The study executive team appreciates the efforts of the site investigators and their grants administration teams and the patient and stakeholder partners. In addition, special recognition goes to the UVA grants administration team of Kerry Day, Michelle Haynes and Angela Rogers and University of Utah biostatistician Tom Greene for making this application possible. We look forward to a positive affirmation of our work from PCORI in early 2017!

Cerebral Palsy Nonprofits and Academies Support CPRN PCORI Application

As the Cerebral Palsy Research Network (CPRN) and Richard Stevenson, MD, of the University of Virginia finalize their application to the Patient-Centered Outcomes Research Institute for a large scale cerebral palsy trial, we have received tremendous support for the study from both the cerebral palsy nonprofit organizations and the provider membership organizations. The membership organizations represent a significant part of the “delivery system” for care and have agreed to help disseminate the findings from the proposed study with their membership.

Similarly, the nonprofit organizations provide access to a very broad array of patients, parents and caregivers for children with cerebral palsy that might benefit from the study findings. The study is directly aimed at providing more definitive answers to patients, parents and providers as to what treatments work best for which patients.

Many of the societies and academies whose members treat children with CP have agreed to disseminate our results including:

The nonprofit organizations that have agreed to help disseminate our results include:

These stakeholders are joined by a number of provider and payer stakeholders that are part of the “delivery system, ” including perspectives from members of the delivery system and administration help assure that the study and its results are adopted. The delivery system stakeholders include:

  • Jon Davids, M.D., Orthopedic
  • Surgeon, Shriners Hospital of Sacramento
  • Vedant Kulkarni, M.D., Orthopedic Surgeon, Shriners Hospital of Sacramento
  • Nancy Murphy, M.D., Medical Director, Comprehensive Care, Primary Children’s Hospital
  • Robert Sawin, M.D., Chief of Surgery, Seattle Children’s Hospital
  • Lisa Thorton, M.D., Physical Medicine and Rehabilitation, University of Chicago
  • Ann Tilton, M.D., Pediatric Neurologist, Children’s Hospital, New Orleans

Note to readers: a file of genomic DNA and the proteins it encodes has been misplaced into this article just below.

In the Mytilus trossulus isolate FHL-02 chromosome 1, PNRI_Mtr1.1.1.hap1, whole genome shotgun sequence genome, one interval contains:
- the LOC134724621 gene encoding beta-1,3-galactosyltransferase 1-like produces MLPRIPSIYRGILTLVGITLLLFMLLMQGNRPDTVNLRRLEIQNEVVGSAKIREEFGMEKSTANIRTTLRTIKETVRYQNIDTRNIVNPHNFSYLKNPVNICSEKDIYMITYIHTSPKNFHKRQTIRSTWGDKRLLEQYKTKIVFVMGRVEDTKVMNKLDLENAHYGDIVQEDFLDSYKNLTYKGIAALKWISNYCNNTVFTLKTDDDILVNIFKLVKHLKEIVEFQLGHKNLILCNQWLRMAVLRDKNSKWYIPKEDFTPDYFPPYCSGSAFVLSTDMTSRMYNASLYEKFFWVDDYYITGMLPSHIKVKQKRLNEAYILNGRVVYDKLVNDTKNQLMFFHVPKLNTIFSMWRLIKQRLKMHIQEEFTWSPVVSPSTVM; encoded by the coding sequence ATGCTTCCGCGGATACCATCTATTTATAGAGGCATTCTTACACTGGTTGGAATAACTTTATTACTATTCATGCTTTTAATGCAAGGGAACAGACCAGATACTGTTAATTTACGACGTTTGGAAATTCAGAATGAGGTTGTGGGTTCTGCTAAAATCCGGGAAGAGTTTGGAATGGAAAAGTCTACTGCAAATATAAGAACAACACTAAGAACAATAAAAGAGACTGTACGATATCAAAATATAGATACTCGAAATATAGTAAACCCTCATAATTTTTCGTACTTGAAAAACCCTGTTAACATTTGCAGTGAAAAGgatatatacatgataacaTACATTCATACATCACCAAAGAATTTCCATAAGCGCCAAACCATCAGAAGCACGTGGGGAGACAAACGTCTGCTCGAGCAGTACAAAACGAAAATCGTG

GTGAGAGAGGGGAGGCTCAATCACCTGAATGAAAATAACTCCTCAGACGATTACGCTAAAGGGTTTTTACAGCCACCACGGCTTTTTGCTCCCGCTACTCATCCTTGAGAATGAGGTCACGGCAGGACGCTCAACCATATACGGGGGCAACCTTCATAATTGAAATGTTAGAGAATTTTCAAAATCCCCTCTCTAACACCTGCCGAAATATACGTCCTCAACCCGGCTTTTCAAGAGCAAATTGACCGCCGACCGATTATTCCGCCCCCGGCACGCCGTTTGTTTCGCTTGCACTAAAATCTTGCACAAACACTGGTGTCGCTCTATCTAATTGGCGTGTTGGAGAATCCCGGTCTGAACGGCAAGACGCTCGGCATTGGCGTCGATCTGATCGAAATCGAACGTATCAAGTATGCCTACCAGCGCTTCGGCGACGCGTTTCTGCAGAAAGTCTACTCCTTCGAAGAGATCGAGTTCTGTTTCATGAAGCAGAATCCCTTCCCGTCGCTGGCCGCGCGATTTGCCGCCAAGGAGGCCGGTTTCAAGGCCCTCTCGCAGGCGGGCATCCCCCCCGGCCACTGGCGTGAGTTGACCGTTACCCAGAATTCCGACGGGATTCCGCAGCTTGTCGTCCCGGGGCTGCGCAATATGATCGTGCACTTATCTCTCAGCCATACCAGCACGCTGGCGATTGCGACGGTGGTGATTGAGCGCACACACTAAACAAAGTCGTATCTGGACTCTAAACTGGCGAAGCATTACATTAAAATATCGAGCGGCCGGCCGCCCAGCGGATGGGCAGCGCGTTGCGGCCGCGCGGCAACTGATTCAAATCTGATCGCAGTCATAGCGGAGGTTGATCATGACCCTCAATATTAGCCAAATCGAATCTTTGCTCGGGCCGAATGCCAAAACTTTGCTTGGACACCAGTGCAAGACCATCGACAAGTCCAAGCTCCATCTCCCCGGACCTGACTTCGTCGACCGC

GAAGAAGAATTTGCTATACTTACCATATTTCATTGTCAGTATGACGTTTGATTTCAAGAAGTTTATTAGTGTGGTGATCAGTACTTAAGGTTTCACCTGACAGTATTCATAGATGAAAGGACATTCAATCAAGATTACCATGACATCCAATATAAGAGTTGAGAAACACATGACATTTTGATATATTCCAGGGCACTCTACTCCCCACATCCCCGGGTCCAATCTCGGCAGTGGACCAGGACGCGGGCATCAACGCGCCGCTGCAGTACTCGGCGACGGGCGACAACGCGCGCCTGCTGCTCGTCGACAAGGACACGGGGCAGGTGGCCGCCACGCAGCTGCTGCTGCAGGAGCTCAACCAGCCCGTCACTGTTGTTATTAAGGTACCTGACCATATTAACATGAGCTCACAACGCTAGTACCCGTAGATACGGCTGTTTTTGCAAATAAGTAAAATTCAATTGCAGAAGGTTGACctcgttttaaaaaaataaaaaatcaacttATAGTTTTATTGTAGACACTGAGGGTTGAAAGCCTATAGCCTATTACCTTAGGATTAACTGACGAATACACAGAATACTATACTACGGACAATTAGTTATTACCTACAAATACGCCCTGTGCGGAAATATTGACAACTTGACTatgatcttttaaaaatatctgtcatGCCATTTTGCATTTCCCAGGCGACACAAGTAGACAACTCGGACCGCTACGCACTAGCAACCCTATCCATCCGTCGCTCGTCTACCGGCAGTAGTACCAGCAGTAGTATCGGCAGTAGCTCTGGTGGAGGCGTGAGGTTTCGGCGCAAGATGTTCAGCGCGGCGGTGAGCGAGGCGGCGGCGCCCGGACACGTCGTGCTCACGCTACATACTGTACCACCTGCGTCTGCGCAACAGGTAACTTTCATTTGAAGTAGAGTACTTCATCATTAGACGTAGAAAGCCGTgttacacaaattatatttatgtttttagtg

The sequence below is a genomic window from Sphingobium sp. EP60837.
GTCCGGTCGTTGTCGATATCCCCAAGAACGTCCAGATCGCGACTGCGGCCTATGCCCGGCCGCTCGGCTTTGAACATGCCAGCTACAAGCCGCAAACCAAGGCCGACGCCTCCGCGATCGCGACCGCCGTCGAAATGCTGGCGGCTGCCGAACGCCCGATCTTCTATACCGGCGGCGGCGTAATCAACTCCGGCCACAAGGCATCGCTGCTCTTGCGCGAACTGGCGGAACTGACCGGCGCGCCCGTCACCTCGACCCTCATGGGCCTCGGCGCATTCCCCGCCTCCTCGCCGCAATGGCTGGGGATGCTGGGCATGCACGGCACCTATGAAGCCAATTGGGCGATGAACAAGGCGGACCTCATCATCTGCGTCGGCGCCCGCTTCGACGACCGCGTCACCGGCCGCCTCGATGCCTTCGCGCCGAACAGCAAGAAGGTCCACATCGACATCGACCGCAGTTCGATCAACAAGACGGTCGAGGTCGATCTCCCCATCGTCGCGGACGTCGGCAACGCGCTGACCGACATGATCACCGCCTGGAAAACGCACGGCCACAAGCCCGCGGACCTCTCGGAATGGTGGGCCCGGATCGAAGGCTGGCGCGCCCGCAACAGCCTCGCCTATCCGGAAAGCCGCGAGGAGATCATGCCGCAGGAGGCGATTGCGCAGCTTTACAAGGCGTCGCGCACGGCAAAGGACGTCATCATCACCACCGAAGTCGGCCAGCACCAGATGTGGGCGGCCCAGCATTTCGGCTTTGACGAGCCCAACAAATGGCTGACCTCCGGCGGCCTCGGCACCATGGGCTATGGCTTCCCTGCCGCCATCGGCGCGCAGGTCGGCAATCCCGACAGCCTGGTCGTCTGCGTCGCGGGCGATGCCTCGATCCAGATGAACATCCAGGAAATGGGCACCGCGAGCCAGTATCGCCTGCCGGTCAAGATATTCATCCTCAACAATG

• Marion “Jack” Walker, M.D., Neurosurgeon, Primary Children’s Hospital
  • Brad Wilson, C.E.O., Blue Cross Blue Shield of North Carolina

We greatly appreciate the level of support we have received from the leadership of the various provider societies, the nonprofit organizations and the stakeholders in supporting this study endeavor.

Site Survey Speaks Volumes About CPRN Study Capacity

As the Cerebral Palsy Research Network (CPRN) prepares its application for the Patient-Centered Outcomes Research Institute (PCORI), we sought very detailed information from our partner Site Principal Investigators (Site PIs) about the children they see and treat in their hospitals. The proposed PCORI application is a study of lower extremity interventions for children with bilateral spasticity (spastic diplegia). We asked each site to review their volume of patients that fit our core “eligibility” criteria for the study — ages two to 12 years and Gross Motor Functional Classification Scale I-III. We asked how many children did they see last year with ambulatory CP that met those criteria. Subsequently, we asked how many of those children received:

  1. gait related neurosurgery surgery specifically selective dorsal rhizotomy (SDR);
  2. gait related orthopedic surgery;
  3. how many had medical treatments such as botulinum toxin (botox) or phenol injections;
  4. and how many only had physical therapy over that 12-month period.

We were gathering these data for planning the study but the results are fascinating unto themselves. Below are a few highlights from the 23 centers participating in this study application. Each of these data points are only for the cohort of patients that are between the ages of two and 12 years and have bilateral spasticity seen in the last year: